"War" as a Metaphor

War as a Metaphor

There seems to be a war on everything these days. War on terror, war on women, war on drugs, war on cancer, war on working families, war on Christmas, war on religion, war on science, war on jobs, war on crime, war on words, war on nature and war on you. But why do we use war as a metaphor? It undermines the reality of war itself, while numbing us to social issues we should care for, and be properly informed about. No one wants to be someone else's foot soldier fighting in - let's choose - the war on women? Or, think of how you might fight Hollywood's War on God?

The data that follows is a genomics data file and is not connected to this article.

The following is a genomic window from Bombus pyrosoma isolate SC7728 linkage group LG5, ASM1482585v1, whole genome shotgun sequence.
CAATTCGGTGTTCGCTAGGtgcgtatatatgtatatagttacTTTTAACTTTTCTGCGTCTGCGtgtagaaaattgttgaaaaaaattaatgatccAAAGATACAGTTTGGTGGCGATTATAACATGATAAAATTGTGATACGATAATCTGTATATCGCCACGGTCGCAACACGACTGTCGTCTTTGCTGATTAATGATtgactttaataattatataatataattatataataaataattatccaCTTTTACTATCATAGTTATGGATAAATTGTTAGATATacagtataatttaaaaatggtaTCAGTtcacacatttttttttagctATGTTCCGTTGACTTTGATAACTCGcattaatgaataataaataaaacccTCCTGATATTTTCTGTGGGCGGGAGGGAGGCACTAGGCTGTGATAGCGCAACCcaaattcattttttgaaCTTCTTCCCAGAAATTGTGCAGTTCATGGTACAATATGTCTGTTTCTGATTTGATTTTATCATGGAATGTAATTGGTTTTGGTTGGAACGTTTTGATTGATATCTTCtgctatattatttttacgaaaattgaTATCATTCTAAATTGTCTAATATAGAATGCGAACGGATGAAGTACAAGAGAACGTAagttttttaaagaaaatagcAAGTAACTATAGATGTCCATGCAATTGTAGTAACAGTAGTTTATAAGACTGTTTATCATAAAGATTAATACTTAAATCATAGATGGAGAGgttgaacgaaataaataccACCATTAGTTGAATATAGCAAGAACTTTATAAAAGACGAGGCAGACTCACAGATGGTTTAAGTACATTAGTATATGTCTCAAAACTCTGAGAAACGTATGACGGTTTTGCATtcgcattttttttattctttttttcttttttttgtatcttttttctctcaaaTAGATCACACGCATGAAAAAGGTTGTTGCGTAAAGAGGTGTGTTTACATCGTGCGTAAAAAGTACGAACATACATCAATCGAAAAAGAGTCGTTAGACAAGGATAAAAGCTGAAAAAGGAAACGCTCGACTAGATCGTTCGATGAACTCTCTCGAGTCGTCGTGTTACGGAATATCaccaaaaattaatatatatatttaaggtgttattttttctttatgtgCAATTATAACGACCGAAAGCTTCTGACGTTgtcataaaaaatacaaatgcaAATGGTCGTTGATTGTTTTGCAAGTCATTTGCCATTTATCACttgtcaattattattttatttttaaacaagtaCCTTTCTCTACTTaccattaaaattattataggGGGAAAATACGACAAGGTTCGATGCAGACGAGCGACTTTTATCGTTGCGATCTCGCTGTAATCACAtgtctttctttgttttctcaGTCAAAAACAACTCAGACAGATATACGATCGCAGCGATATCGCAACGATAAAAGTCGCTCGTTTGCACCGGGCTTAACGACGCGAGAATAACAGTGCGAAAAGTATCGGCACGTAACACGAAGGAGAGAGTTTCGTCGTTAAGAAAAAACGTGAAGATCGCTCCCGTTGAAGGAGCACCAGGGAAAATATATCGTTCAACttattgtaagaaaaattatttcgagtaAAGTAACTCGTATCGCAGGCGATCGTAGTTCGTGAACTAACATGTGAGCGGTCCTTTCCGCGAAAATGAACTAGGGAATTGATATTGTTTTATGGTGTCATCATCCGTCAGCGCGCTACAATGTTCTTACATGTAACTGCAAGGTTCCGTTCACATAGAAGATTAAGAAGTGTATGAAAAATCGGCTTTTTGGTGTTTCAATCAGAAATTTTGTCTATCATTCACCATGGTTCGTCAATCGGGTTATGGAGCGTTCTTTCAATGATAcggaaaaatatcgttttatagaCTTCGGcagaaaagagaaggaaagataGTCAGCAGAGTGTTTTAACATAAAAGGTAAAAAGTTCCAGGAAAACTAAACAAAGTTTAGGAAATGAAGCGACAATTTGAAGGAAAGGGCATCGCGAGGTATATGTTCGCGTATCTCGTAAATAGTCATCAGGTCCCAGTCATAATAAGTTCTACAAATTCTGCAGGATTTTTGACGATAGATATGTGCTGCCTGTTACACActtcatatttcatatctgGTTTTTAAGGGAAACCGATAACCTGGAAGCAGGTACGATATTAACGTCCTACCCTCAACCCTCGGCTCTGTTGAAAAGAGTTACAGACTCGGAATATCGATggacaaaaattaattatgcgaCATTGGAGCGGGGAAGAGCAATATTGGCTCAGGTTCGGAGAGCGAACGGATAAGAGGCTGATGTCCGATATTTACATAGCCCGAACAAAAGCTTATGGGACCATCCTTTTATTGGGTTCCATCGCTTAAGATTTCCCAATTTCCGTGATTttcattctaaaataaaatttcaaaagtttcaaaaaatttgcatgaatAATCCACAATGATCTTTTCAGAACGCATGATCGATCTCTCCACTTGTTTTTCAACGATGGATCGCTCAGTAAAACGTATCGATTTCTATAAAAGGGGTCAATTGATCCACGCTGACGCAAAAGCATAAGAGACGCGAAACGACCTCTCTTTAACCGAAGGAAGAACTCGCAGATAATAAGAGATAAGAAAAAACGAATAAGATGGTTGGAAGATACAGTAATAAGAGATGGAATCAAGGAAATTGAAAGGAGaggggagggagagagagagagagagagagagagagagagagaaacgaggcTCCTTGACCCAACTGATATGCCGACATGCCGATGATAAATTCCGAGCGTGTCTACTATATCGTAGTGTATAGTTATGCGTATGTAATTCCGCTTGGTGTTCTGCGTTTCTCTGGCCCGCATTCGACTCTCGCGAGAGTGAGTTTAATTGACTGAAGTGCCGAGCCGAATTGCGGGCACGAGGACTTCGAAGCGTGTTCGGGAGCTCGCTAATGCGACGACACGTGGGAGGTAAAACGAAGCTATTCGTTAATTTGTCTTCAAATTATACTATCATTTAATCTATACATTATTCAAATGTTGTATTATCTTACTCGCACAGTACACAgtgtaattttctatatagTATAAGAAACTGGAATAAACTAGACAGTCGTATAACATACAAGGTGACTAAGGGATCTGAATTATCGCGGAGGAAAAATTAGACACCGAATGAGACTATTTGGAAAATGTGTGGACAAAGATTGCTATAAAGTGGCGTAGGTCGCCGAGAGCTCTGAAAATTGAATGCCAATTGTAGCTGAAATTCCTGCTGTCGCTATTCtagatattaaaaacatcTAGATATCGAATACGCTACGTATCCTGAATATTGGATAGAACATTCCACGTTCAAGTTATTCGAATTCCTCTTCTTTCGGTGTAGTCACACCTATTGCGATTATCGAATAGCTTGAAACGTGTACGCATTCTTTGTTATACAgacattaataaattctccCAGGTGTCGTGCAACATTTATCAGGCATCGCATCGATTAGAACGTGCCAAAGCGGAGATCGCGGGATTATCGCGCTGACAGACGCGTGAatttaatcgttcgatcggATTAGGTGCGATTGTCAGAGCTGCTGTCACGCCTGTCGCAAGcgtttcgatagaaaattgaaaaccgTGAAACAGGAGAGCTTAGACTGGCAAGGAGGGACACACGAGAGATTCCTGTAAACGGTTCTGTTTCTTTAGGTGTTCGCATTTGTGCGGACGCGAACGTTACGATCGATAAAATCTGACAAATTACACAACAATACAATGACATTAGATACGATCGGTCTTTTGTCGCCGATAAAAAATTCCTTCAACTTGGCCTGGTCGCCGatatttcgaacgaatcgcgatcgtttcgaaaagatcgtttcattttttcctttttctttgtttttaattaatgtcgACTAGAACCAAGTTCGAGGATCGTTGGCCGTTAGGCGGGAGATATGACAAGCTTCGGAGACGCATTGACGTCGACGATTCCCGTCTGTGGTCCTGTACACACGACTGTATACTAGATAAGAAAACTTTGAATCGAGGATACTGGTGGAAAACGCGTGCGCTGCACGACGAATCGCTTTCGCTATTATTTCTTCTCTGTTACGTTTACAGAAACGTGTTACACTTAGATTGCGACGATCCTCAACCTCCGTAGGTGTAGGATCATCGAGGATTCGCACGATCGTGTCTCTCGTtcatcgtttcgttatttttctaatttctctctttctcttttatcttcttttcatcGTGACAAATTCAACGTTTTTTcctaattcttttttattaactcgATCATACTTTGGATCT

"War" is a dangerous metaphor. Even jihad sounds more subdued by comparison. The Islamic term jihad means both personal and social struggle or resistance that may or may not mean the use of violence (and, there is another word for war, "al-harb"). These days, no matter what you say, what metaphor you use, you get in trouble. But not all metaphors are the same. War implies violence and death, as does jihad under "certain?" conditions. Both are toxic. Therefore, I am not going to declare a jihad on war metaphors.
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